Contributors to the anthology Indelible in the Hippocampus discuss some of their thoughts on the current state of the #MeToo movement and their experiences writing on the topic.
Article Archive: The Literary Life
Articles from Poet & Writers Magazine include material from the print edition plus exclusive online-only material.
How do you handle research? How indebted do you feel to stick to the historical record? Two novelists discuss their experiences researching, imagining, and depicting earlier times.
We return to certain novels not only to be enchanted and inspired, to be transported out of ourselves, but also to know ourselves more deeply.
The author reflects on his growing collection of books and what it shows about his life as a reader and writer.
An author considers the process of converting rooms from the past into creative spaces for the future.
A fiction writer breaks up with her novel and learns that sometimes it’s more important to follow your intuition than take advice.
Using elements of craft to tell powerful stories about sexual assault and trauma, with examples from work by Roxane Gay, Alexandria Marzano-Lesnevich, Megan Stielstra, and others.
A defense of books that whisper in an increasingly noisy world.
A former writing teacher explores the best methods for encouraging new talent.
How important is it for characters to be likeable? A look at a controversial question, and how literature’s darker actors can pose useful lessons about both the craft of writing and ourselves.
Writing through trauma isn’t always a healing experience. A poet and novelist investigates the complexities and challenges of writing with post-traumatic stress disorder.
Best-selling author Daniel Wallace (Big Fish) has been submitting short stories to the New Yorker for more than thirty years, and has yet to receive a letter of acceptance. What he did receive, however, was a surprising friendship...
For the author whose new novel, The Gypsy Moth Summer, is out now, it took over two decades of writing and rewriting the same scene from her childhood to fully understand—and make peace with—her past.
It took Joyce Maynard twenty-five years of reflection, distance, and understanding to write her first memoir. But when tragedy struck later in life, her second memoir came much more quickly.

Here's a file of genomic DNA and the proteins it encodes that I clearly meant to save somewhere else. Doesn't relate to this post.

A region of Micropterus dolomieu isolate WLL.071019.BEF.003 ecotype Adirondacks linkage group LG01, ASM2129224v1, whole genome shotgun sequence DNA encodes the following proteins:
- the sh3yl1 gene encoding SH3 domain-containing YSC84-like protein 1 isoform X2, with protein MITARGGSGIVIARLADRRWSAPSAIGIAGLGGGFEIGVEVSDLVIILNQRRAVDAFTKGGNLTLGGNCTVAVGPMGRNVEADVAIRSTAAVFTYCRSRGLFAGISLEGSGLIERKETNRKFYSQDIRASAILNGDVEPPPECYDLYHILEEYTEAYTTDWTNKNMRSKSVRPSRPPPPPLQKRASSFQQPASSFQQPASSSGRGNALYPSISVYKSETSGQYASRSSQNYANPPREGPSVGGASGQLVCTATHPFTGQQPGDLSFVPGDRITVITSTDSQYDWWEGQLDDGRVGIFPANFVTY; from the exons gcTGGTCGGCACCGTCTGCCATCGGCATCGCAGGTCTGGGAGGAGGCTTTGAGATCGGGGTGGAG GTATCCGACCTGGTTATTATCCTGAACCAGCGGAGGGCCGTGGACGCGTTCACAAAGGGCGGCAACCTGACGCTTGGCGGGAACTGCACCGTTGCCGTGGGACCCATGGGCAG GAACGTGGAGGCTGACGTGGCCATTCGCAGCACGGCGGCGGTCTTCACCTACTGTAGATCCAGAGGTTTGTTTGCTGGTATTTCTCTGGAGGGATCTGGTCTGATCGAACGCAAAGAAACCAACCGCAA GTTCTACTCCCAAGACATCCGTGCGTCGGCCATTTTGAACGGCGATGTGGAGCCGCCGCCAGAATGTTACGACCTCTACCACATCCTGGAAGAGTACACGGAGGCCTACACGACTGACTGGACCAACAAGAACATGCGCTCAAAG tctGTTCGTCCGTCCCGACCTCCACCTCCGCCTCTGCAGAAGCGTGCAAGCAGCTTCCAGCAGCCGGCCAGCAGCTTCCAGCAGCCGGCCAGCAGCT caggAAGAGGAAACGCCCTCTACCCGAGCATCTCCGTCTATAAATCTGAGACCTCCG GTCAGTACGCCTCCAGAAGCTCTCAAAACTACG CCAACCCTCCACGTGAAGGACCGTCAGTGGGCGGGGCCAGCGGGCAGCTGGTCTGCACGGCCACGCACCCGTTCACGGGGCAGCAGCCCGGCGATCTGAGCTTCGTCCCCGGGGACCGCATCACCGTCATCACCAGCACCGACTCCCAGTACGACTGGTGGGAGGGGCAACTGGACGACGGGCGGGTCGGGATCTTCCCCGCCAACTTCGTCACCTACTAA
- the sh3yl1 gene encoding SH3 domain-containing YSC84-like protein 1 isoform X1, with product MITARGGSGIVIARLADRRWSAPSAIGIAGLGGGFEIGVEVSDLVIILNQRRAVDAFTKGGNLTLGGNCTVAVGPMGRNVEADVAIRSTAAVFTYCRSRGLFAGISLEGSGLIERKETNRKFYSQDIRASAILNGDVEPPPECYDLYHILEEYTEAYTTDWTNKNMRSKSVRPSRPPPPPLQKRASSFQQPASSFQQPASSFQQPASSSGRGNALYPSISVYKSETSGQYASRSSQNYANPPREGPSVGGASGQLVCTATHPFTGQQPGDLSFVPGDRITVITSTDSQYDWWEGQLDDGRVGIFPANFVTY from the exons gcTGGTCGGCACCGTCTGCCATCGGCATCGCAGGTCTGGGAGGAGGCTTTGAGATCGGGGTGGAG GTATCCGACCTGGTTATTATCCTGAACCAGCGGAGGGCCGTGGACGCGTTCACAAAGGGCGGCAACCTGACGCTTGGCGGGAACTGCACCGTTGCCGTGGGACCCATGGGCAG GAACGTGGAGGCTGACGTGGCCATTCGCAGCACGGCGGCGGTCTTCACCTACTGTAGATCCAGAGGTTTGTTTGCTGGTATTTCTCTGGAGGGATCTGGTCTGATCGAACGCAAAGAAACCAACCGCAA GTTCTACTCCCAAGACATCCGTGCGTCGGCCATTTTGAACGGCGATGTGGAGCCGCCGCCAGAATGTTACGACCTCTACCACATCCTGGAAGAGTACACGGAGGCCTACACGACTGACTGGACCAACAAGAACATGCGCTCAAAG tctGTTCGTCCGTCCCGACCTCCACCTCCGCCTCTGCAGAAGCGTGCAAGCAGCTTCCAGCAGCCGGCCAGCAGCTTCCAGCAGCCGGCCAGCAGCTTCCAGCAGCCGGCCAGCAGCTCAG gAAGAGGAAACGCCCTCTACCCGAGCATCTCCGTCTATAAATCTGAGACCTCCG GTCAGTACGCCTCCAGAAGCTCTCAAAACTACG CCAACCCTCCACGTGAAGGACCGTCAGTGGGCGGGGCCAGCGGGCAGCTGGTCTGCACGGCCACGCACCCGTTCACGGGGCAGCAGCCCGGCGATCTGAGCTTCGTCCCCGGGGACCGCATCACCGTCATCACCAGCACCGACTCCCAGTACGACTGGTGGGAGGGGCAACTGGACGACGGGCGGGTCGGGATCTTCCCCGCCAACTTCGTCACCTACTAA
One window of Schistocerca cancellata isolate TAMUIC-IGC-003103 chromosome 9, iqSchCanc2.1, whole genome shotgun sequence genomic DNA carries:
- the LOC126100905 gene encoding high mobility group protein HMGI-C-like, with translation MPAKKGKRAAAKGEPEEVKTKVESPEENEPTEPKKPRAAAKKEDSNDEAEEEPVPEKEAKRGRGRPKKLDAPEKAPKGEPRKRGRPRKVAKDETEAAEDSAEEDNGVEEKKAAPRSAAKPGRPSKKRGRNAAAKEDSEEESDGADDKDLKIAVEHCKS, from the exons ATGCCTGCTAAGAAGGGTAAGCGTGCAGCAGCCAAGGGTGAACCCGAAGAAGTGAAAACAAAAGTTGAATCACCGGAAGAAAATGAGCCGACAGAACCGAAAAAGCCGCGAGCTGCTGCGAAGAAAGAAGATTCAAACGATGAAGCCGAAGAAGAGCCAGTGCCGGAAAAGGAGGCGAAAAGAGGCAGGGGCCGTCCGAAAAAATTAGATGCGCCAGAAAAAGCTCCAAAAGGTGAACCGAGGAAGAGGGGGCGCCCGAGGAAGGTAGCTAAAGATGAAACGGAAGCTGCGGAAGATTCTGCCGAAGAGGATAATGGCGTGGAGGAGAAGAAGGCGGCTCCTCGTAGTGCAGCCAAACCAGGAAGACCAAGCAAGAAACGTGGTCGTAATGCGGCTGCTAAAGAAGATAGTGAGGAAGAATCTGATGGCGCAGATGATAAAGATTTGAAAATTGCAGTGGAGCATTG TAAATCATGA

After the sudden death of his sister, an author shifts his focus from trying to write through grief to writing a book for the person he lost.
A poet explains how allowing ourselves to write badly is not only generative, but can also break the habit of self-censorship and can lead to our best work.
Novelist Elizabeth Nunez discusses the historical and contemporary challenges that black writers face in the publishing industry, and urges publishers to address those challenges by publishing more diverse authors.
A poet, novelist, and memoirist investigates the experience of imposter syndrome—that insidious feeling of being a fraud—and poses the question, What would happen if writers stopped viewing their careers as a series of happy accidents?
A personal and in-depth look at the life and poetry of John Berryman, with particular focus on The Dream Songs.
A writer and workshop instructor grapples with what he sees as an increasing resistance toward the work of established authors among writing students.
In a continuing series examining the state of literature abroad, poets Amjad Etry and Hala Mohammad and filmmaker Muhammad Bayazid discuss the challenges that writers and artists face amidst ongoing political turmoil in Syria.
The strange and beautiful universe of Denis Johnson’s fiction is marked by the enduring appeal of his 1992 story collection, Jesus’ Son.
In the second installment of Where We Write, a fiction writer takes a trip back home to Hannibal, Missouri, the boyhood home of Mark Twain and the town that still inspires her work, long after she's moved away.
Novelist Eleanor Henderson discusses the beauty and necessity of backstory in fiction, offering a counterpoint to a previously published article in which novelist Benjamin Percy warned writers about the dangers of backstory.
Fiction writer Aaron Hamburger got more than he bargained for when he signed up for a class in food writing. Instead of simply learning about a new genre, he also learned some valuable lessons about the one he'd been practicing for years.